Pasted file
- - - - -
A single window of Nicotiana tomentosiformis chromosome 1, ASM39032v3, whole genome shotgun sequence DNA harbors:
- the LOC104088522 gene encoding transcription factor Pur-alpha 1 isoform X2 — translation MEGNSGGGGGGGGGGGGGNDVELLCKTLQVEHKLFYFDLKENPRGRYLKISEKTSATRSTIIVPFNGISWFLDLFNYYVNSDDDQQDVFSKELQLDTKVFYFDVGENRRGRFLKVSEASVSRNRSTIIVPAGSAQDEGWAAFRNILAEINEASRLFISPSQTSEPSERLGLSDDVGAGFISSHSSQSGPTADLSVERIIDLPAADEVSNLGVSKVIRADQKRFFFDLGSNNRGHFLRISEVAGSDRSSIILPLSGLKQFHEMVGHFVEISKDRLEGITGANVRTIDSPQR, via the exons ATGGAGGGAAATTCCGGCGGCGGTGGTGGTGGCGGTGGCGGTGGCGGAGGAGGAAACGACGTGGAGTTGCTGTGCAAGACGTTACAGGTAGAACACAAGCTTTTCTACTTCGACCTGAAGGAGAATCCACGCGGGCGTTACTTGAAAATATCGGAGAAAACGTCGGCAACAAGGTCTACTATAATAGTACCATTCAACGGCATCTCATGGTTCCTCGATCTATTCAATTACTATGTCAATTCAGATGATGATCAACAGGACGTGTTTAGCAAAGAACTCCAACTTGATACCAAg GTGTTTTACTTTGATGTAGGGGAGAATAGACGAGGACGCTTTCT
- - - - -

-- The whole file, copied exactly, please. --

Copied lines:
A single window of Nicotiana tomentosiformis chromosome 1, ASM39032v3, whole genome shotgun sequence DNA harbors:
- the LOC104088522 gene encoding transcription factor Pur-alpha 1 isoform X2 — translation MEGNSGGGGGGGGGGGGGNDVELLCKTLQVEHKLFYFDLKENPRGRYLKISEKTSATRSTIIVPFNGISWFLDLFNYYVNSDDDQQDVFSKELQLDTKVFYFDVGENRRGRFLKVSEASVSRNRSTIIVPAGSAQDEGWAAFRNILAEINEASRLFISPSQTSEPSERLGLSDDVGAGFISSHSSQSGPTADLSVERIIDLPAADEVSNLGVSKVIRADQKRFFFDLGSNNRGHFLRISEVAGSDRSSIILPLSGLKQFHEMVGHFVEISKDRLEGITGANVRTIDSPQR, via the exons ATGGAGGGAAATTCCGGCGGCGGTGGTGGTGGCGGTGGCGGTGGCGGAGGAGGAAACGACGTGGAGTTGCTGTGCAAGACGTTACAGGTAGAACACAAGCTTTTCTACTTCGACCTGAAGGAGAATCCACGCGGGCGTTACTTGAAAATATCGGAGAAAACGTCGGCAACAAGGTCTACTATAATAGTACCATTCAACGGCATCTCATGGTTCCTCGATCTATTCAATTACTATGTCAATTCAGATGATGATCAACAGGACGTGTTTAGCAAAGAACTCCAACTTGATACCAAg GTGTTTTACTTTGATGTAGGGGAGAATAGACGAGGACGCTTTCT